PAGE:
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The Recent History of History

March 24, 2008

The March 24th New Yorker has an article on “Fake memoirs, factual fictions, and the history of history” by Jill Lepore entitled Just the Facts, Ma’Am. Lepore is an American historian Harvard and as such her piece is concerned primarily with the path of historians and novel writers in recent history. However, she has an interesting tangent on ancient historians that comes via her discussion of John Burrow’s A History of Histories: Epics, Chronicles, Romances and Inquiries from Herodotus and Thucydides to the Twentieth Century.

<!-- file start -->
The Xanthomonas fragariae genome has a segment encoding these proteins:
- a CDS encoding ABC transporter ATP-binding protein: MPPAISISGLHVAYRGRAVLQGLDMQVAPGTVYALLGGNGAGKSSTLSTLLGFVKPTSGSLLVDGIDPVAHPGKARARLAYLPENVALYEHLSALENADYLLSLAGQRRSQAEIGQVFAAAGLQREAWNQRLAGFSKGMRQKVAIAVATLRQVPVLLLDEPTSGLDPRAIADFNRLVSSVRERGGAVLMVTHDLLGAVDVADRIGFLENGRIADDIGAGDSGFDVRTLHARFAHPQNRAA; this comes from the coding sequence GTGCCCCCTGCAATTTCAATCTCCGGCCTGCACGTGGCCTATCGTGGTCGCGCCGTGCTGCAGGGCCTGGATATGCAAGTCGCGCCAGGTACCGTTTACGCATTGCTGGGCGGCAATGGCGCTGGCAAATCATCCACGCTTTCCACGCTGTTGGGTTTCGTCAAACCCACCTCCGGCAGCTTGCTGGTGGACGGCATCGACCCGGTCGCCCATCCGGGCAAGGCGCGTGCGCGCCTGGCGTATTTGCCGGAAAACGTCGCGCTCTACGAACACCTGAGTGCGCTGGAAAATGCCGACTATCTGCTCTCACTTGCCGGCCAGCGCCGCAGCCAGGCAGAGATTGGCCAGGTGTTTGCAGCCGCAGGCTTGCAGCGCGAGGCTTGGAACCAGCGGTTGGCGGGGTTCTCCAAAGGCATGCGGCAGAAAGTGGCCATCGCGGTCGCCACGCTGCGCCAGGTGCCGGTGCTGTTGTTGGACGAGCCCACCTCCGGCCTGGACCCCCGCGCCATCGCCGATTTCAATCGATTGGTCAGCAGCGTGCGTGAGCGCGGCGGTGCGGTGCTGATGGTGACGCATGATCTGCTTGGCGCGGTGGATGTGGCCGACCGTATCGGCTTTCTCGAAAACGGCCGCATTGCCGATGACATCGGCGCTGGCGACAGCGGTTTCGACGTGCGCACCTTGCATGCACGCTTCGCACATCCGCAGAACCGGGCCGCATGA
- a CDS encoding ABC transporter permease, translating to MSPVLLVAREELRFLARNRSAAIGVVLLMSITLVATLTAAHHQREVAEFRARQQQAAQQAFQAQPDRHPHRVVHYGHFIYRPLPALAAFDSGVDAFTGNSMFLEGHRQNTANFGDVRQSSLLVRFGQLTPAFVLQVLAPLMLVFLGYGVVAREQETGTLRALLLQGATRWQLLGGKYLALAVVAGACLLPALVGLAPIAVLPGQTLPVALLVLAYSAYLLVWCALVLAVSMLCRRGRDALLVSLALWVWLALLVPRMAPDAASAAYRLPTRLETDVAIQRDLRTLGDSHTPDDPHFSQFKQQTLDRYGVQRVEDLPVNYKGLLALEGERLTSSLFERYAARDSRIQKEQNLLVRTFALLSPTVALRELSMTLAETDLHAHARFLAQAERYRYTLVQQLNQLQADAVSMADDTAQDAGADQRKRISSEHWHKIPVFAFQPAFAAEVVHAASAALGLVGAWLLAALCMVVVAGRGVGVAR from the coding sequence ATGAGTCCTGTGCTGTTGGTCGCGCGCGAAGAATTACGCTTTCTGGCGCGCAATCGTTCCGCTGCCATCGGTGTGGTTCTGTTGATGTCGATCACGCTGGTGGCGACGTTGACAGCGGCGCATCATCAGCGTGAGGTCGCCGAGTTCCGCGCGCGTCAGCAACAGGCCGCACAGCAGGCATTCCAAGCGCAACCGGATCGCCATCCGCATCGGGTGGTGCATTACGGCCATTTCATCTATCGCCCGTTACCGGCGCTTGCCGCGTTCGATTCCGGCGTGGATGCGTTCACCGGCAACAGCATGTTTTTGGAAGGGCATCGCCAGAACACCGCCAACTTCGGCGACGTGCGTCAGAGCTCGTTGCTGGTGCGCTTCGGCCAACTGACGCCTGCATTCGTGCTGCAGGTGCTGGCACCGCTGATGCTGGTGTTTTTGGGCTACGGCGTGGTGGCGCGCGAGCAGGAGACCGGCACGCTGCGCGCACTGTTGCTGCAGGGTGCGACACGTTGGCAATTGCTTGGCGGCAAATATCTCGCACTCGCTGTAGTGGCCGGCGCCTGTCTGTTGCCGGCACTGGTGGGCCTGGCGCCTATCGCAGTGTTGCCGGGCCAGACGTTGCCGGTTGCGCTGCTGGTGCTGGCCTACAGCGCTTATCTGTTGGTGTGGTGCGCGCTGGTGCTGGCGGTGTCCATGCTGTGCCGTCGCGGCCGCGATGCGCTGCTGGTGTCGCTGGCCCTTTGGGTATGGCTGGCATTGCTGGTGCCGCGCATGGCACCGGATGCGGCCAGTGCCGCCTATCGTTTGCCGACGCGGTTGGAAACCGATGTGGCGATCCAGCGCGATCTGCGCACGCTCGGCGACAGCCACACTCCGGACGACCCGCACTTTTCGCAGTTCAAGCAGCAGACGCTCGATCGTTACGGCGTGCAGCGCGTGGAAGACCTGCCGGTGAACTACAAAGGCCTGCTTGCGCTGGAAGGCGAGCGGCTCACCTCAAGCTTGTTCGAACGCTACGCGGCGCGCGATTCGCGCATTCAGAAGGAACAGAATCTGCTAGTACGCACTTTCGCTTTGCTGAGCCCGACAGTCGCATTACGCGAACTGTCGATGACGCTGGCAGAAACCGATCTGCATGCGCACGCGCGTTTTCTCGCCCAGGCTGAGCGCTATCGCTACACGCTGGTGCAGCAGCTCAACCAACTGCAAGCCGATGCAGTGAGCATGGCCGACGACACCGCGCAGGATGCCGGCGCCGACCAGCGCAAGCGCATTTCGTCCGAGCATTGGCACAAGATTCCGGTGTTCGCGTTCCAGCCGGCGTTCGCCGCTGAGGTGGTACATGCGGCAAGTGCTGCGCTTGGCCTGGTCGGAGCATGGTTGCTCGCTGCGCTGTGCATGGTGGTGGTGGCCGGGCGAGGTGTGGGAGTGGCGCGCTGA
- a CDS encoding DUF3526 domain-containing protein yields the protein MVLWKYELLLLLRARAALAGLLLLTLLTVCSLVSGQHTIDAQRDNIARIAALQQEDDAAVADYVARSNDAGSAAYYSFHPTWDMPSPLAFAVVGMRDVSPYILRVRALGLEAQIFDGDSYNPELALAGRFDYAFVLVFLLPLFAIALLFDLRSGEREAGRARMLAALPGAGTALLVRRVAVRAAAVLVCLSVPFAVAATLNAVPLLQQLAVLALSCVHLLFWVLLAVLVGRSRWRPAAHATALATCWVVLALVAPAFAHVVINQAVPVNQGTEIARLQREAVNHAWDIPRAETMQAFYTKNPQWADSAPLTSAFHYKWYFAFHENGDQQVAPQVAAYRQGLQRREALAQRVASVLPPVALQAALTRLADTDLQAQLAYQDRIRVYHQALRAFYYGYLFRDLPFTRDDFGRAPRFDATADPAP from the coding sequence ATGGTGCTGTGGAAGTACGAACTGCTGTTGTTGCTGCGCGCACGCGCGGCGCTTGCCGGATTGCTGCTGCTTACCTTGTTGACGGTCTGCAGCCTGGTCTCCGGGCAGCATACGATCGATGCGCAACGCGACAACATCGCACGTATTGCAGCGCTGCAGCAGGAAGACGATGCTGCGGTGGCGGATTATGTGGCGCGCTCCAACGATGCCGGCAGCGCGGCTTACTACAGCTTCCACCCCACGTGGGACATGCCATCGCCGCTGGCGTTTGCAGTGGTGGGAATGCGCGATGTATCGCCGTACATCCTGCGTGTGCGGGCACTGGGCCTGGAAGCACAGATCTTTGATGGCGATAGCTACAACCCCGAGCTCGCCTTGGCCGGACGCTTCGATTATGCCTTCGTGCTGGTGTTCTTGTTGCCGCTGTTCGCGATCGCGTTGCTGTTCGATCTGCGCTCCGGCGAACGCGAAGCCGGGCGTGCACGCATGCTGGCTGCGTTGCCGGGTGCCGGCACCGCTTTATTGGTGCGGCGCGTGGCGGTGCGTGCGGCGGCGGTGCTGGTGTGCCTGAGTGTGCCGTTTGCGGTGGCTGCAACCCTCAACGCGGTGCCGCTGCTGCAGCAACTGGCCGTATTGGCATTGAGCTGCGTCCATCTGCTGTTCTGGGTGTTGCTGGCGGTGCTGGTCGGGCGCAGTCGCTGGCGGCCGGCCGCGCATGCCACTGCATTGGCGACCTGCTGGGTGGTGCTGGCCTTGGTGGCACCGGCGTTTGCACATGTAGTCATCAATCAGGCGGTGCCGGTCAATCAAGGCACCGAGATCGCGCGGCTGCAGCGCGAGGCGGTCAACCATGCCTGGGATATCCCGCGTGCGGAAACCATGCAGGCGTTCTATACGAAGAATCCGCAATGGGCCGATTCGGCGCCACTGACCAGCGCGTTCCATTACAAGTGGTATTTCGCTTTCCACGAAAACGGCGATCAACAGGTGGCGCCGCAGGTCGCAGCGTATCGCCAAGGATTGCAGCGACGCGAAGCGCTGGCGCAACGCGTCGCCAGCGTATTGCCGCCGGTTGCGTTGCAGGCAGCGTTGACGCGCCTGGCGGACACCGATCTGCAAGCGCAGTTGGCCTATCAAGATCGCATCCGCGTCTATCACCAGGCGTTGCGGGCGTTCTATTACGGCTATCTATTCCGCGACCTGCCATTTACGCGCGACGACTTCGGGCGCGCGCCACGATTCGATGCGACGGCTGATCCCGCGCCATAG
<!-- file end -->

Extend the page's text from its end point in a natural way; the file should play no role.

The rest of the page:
Invention was a hallmark of ancient history, which was filled with long, often purely fictitious speeches of great men. It was animated by rhetoric, not by evidence. Even well into the eighteenth century, not a few historians continued to understand themselves as artists, with license to invent.

While this is self-evident to anyone who has spent sometime with Thucydides or Herodotus, many students of the Bible seem to ignore such thorny issues. I might have to pick up Burrow’s book and see what else he has to say.

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